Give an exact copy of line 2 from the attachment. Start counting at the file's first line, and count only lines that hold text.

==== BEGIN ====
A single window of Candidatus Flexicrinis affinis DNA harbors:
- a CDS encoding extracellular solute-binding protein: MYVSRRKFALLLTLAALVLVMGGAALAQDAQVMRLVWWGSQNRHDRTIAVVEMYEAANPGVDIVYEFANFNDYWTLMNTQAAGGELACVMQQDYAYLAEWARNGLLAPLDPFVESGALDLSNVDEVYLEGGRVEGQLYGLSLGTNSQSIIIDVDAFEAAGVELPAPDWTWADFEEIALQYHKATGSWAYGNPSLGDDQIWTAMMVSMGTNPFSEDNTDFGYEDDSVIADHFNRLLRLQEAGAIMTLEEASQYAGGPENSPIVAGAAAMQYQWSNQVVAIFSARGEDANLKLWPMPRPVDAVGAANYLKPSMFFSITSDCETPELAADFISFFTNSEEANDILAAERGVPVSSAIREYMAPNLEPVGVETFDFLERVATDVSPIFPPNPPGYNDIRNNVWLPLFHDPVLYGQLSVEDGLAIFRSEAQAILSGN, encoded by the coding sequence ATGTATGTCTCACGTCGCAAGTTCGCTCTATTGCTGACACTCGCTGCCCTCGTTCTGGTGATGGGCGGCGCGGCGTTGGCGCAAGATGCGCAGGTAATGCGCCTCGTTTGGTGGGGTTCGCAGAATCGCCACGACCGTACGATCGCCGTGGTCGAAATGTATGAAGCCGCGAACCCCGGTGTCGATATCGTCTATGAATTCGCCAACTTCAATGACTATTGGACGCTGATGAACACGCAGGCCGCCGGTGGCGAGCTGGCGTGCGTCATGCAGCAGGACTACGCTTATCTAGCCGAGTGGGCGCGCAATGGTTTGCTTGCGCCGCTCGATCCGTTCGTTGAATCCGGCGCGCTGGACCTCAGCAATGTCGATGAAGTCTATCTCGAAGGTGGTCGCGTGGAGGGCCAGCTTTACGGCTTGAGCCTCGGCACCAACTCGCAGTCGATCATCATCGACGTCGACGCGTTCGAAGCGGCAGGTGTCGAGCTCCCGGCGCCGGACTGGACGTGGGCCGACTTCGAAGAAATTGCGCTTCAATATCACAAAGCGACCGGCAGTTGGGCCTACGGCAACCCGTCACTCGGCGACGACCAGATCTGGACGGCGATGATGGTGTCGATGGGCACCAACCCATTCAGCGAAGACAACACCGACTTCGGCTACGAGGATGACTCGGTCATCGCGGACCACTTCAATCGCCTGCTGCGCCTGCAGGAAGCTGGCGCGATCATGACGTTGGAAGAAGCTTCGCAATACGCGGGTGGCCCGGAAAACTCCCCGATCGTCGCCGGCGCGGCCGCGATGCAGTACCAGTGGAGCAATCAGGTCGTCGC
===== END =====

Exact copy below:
- a CDS encoding extracellular solute-binding protein: MYVSRRKFALLLTLAALVLVMGGAALAQDAQVMRLVWWGSQNRHDRTIAVVEMYEAANPGVDIVYEFANFNDYWTLMNTQAAGGELACVMQQDYAYLAEWARNGLLAPLDPFVESGALDLSNVDEVYLEGGRVEGQLYGLSLGTNSQSIIIDVDAFEAAGVELPAPDWTWADFEEIALQYHKATGSWAYGNPSLGDDQIWTAMMVSMGTNPFSEDNTDFGYEDDSVIADHFNRLLRLQEAGAIMTLEEASQYAGGPENSPIVAGAAAMQYQWSNQVVAIFSARGEDANLKLWPMPRPVDAVGAANYLKPSMFFSITSDCETPELAADFISFFTNSEEANDILAAERGVPVSSAIREYMAPNLEPVGVETFDFLERVATDVSPIFPPNPPGYNDIRNNVWLPLFHDPVLYGQLSVEDGLAIFRSEAQAILSGN, encoded by the coding sequence ATGTATGTCTCACGTCGCAAGTTCGCTCTATTGCTGACACTCGCTGCCCTCGTTCTGGTGATGGGCGGCGCGGCGTTGGCGCAAGATGCGCAGGTAATGCGCCTCGTTTGGTGGGGTTCGCAGAATCGCCACGACCGTACGATCGCCGTGGTCGAAATGTATGAAGCCGCGAACCCCGGTGTCGATATCGTCTATGAATTCGCCAACTTCAATGACTATTGGACGCTGATGAACACGCAGGCCGCCGGTGGCGAGCTGGCGTGCGTCATGCAGCAGGACTACGCTTATCTAGCCGAGTGGGCGCGCAATGGTTTGCTTGCGCCGCTCGATCCGTTCGTTGAATCCGGCGCGCTGGACCTCAGCAATGTCGATGAAGTCTATCTCGAAGGTGGTCGCGTGGAGGGCCAGCTTTACGGCTTGAGCCTCGGCACCAACTCGCAGTCGATCATCATCGACGTCGACGCGTTCGAAGCGGCAGGTGTCGAGCTCCCGGCGCCGGACTGGACGTGGGCCGACTTCGAAGAAATTGCGCTTCAATATCACAAAGCGACCGGCAGTTGGGCCTACGGCAACCCGTCACTCGGCGACGACCAGATCTGGACGGCGATGATGGTGTCGATGGGCACCAACCCATTCAGCGAAGACAACACCGACTTCGGCTACGAGGATGACTCGGTCATCGCGGACCACTTCAATCGCCTGCTGCGCCTGCAGGAAGCTGGCGCGATCATGACGTTGGAAGAAGCTTCGCAATACGCGGGTGGCCCGGAAAACTCCCCGATCGTCGCCGGCGCGGCCGCGATGCAGTACCAGTGGAGCAATCAGGTCGTCGC